Thursday, August 21, 2014
Movies where child actors shouldn't watch their own performances
"You said 'fuck.'"
Those words -- hilariously spoken by a five-year-old Jonathan Lipnicki, in hushed tones of shock over Jerry Maguire's potty mouth -- give a perfect encapsulation of how child actors must often grow up on screen before they would naturally grow up in real life. Of course it's funny to hear such a young child drop an F-bomb, just as it's funny to hear 12-year-old Chloe Grace Moretz say far worse than that in Kick-Ass. But one has to wonder if there is a toll to be taken on the actor him or herself.
Those roles are essentially lead roles, which means that the actors (or at least the actors' parents) have signed off on the potential premature warping of their minds (or their children's minds). But what about children who are essentially extras, who just want to see how they did that time those nice people showed up with those cameras?
I've seen two such movies in the past week, but I'll start with the one that serves as perhaps a more stark example of that idea.
Abdellatif Kechiche's Blue is the Warmest Color is a warm, humanistic and believable coming-of-age story that just so happens to run for three hours and feature some hardcore pornography. A typical movie it is not.
However, like many typical movies, it has some scenes featuring children. The main character, Adele (Adele Exarchopoulos), is a school teacher, after all. They may not be necessary scenes, as they don't contribute to the plot -- an attribute they share in common with most of the film's scenes. It's an atmospheric film, a character study in the truest sense of that phrase.
It may just be that the French are less hung up on stuff like this than we are, but I have to wonder if the parents of those kids showed them this movie. There's a decent buffer between any scenes of kindergartners waltzing around and any scenes of graphic cunnilingus, but still. I suppose those parents could just focus on those individual scenes, being sure to know all the correct minute markers. And if the kids wanted to watch the rest? "It's a boring adult movie, honey," the parents might say. "Besides, it's three hours long."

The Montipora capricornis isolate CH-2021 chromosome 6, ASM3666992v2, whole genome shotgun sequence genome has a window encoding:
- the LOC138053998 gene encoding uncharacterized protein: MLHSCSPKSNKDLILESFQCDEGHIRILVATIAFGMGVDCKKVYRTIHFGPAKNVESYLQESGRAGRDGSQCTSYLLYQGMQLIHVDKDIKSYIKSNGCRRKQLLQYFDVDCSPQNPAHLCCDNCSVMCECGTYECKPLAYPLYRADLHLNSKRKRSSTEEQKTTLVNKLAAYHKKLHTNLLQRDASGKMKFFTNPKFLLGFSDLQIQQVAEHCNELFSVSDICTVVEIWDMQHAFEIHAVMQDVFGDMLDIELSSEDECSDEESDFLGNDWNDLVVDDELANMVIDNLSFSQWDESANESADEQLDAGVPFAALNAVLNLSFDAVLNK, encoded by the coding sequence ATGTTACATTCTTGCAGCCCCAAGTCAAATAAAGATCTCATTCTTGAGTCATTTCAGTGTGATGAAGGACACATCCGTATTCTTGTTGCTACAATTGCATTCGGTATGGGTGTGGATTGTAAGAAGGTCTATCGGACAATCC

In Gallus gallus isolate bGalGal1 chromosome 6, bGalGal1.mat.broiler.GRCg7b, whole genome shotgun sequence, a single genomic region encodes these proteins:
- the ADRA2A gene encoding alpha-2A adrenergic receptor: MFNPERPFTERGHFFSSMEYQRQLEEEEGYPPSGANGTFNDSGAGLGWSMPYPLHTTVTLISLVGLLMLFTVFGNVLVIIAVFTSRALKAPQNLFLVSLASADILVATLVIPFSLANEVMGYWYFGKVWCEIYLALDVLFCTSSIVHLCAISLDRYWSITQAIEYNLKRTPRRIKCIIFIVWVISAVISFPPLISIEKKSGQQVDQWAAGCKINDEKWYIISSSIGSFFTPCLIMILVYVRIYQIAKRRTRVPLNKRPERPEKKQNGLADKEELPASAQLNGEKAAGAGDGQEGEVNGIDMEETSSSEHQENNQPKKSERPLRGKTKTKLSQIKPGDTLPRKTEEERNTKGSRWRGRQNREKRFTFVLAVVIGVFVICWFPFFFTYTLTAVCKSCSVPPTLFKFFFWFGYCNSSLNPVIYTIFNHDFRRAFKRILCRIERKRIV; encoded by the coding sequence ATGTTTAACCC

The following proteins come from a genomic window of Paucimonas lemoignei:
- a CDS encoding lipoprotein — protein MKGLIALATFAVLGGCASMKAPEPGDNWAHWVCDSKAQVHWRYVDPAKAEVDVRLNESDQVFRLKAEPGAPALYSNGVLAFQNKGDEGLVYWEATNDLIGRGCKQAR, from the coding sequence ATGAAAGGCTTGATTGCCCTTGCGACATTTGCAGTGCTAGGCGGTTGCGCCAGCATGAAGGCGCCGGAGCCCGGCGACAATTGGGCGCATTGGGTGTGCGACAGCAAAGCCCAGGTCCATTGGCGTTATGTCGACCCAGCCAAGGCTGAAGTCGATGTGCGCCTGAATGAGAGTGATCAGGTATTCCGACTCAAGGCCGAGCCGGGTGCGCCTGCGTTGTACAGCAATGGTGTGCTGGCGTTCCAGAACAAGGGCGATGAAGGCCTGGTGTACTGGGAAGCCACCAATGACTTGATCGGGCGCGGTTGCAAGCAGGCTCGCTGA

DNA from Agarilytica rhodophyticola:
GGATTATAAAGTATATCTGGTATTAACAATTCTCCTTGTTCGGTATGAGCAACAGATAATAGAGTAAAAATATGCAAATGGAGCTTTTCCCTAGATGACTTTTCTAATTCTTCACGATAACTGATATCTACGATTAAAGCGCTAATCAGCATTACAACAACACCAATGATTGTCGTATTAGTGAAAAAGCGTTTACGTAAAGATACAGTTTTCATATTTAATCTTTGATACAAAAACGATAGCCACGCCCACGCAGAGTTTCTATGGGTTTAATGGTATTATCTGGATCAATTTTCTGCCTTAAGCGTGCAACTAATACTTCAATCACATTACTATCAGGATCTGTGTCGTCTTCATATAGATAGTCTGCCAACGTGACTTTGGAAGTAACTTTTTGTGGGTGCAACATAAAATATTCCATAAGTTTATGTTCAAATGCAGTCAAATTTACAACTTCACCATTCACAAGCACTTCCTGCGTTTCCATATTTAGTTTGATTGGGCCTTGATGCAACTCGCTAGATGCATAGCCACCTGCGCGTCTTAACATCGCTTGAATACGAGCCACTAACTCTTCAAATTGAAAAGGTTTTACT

And continuing the porn theme, the movie I saw last night, Nymphomaniac: Volume I, is different in the sense of having a lot fewer child actors -- really, it's only the main character Joe (seen above as embodied by Charlotte Gainbsourg) at a younger age, and one of her friends. Those girls might fall into the category of professional actors like Lipnicki and Moretz. But the images in this movie are a fair bit more psychologically scarring than those in Blue -- especially, I expect, as things move on to Volume II.
There may have been no tricks to keeping the content secret this time. As those girls are seen pleasuring themselves by sliding around on a wet bathroom floor, I guess they pretty much had to be told what the movie was about.
What, Vance? You saw one of the most controversial films of the year, and all we get is this short little post about whether the underage actors should be able to watch their own performances?
Yeah, maybe. I had a bad night's sleep and don't have the energy for a screed against Lars von Trier today (if you want some sense of my impressions of the movie).
I suppose it's better for kids to be exposed to sex than to be exposed to excessive decapitations and dismemberments. The kids in these movies might do better than the young girls who appeared in this past season of The Walking Dead, for example.